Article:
Hunter Cambon

I am an English teacher in Fort Lauderdale, Florida. A few years back I decided to earn my Master's degree in English Literature. My first professor at University of Texas at Tyler challenged my writing ability and knowledge of literature throughout the spring semester. I signed up for her class again in the summer. This second class on Thoreau lined up with a life-long dream I had to refurbish a sailboat and sail through the Bahamas. I set sail early in the summer and spent 40 days living aboard, all the while I read Thoreau and participated in my own version of Walden through my literature class. This adventure changed my approach to literature, my teaching style, and, of course, deepened my love for Thoreau. I'm now in my ninth year of teaching and look forward to teaching Walden, as I do every year, as our last text of the year.

 

Renée Silvus

Reading Thoreau has informed every part of my life, from becoming an educator to living in Idaho, surrounded by forests. I taught high school English for 17 years in California, Munich, and my current home, McCall. My interest in Integral led to leadership trainings with the Boulder Integral Center. Currently I offer life coaching, retreats, courses, and presentations under my personal brand, Luminaire. My intention is to help people see themselves, their world, and their possibilities more clearly. Within this framework, I am compiling passages from Thoreau and creating corresponding activities so we may experience some part of his meaning. This is accompanied by a series of presentations and a website called *Live Like Thoreau,* with an eventual book. My rule of remaining in Idaho for the glorious summers is about to bend, as this is my first foray to the Annual Gathering.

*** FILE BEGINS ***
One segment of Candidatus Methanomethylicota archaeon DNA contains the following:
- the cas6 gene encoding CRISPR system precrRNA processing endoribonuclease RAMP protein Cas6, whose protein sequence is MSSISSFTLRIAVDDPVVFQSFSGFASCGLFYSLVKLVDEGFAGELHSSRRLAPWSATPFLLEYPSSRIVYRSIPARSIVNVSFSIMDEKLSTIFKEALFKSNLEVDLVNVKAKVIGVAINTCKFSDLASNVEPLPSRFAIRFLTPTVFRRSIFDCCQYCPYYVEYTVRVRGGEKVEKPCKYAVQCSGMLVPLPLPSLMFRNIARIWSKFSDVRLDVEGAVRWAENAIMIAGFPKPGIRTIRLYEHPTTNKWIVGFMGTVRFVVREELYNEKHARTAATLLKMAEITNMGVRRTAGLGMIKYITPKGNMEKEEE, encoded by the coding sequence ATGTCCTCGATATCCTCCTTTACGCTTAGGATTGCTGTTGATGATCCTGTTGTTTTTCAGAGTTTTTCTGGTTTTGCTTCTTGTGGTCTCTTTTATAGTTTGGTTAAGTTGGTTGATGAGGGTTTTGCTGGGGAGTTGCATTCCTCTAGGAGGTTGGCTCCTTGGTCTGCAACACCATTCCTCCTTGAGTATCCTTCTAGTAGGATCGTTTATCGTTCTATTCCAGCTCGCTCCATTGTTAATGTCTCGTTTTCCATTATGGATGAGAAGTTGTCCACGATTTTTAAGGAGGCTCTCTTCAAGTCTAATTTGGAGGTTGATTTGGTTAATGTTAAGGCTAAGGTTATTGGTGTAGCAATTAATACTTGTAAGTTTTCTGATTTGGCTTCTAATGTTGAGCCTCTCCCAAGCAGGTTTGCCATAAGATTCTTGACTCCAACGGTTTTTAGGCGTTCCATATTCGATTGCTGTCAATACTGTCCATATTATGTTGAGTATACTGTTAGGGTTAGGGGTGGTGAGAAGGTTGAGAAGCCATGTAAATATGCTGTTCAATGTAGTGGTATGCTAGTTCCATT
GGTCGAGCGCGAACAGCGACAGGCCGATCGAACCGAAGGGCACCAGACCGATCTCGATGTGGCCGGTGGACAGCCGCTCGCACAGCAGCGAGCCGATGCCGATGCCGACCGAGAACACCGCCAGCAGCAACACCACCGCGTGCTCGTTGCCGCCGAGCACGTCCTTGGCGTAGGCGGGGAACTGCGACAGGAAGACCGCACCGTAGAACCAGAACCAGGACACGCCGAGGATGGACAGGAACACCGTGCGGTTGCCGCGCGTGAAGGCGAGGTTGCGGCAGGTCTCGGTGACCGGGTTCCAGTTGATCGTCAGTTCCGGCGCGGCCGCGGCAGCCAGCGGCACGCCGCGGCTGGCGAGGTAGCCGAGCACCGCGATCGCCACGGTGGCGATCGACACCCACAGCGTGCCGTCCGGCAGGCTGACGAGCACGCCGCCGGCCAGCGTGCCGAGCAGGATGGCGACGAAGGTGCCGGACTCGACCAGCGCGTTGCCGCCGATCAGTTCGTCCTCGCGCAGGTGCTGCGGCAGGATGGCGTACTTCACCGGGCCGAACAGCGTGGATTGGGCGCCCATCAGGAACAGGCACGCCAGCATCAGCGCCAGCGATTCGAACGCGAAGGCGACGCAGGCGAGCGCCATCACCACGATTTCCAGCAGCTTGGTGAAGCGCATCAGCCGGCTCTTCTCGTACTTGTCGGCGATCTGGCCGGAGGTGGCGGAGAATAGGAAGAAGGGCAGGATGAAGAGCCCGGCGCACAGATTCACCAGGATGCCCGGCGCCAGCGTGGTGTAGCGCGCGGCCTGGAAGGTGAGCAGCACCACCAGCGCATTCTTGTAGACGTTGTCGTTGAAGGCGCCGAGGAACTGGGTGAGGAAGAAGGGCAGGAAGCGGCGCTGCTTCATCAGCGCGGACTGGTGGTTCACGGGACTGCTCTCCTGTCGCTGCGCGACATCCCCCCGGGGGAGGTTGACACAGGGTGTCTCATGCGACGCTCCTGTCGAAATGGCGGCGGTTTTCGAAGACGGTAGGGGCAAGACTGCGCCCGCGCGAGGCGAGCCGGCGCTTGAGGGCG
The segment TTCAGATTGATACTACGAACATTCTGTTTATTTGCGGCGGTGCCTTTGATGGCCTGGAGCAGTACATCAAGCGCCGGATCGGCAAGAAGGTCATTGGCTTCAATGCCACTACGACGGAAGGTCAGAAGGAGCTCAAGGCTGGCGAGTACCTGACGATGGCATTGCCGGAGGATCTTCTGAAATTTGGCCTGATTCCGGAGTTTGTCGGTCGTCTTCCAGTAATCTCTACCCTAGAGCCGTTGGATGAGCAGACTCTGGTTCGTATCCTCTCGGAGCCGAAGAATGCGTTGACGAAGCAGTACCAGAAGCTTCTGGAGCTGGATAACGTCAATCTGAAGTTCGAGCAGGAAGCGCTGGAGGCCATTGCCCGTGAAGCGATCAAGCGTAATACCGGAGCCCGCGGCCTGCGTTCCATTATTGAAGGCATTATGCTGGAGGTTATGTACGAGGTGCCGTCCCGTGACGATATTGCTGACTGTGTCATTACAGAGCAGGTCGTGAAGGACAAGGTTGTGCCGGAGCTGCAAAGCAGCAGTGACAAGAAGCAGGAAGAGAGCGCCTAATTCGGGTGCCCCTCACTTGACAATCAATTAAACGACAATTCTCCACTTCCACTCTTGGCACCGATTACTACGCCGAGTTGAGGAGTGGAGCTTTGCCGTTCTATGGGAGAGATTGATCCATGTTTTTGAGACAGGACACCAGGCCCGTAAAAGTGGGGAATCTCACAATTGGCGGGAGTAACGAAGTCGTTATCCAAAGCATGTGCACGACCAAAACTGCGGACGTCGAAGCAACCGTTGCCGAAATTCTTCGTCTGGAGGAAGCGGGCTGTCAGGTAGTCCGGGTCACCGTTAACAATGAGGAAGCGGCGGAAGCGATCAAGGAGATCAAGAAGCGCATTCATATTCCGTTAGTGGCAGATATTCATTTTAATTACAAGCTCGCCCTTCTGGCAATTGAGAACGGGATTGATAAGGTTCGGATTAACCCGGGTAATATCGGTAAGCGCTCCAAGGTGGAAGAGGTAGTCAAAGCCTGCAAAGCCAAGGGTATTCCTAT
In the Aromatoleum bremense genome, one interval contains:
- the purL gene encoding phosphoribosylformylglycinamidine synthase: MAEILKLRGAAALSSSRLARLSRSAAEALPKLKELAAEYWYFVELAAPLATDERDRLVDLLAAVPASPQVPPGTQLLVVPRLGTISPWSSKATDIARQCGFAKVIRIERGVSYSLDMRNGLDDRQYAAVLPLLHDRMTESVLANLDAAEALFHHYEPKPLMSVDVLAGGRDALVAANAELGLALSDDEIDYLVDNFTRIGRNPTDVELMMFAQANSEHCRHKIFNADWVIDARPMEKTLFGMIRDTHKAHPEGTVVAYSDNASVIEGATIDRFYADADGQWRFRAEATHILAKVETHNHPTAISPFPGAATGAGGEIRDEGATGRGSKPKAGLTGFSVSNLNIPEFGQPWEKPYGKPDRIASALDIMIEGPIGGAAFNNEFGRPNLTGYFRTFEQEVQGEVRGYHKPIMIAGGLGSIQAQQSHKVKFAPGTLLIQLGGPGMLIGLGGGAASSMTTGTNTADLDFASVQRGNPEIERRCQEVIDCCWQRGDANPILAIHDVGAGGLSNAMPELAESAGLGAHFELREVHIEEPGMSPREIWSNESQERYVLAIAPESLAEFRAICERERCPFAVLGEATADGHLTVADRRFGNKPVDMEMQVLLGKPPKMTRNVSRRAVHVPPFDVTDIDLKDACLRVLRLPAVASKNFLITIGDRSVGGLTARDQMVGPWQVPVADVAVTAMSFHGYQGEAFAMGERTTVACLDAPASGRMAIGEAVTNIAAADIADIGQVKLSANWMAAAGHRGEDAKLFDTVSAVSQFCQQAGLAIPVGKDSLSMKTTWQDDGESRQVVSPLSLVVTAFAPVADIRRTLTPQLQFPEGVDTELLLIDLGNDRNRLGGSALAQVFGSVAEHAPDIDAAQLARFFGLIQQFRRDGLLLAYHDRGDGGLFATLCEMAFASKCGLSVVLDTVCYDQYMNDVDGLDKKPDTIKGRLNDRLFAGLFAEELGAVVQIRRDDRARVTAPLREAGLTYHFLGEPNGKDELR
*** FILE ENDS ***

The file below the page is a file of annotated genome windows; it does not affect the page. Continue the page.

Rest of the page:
Deborah Medenbach is a writer and avid outdoor enthusiast who has led canoe trips for the Thoreau Society's Annual Gatherings for a dozen years. She is founder of the Riverport Women's Sailing Conference at the Hudson River Maritime Museum in Kingston, NY, has served as an Adventure Sail skipper in Boston and a Women on the Water skipper in NY. She is a competitive racing sailor, and lives with her husband and an underperforming mouser on a farm in upstate NY.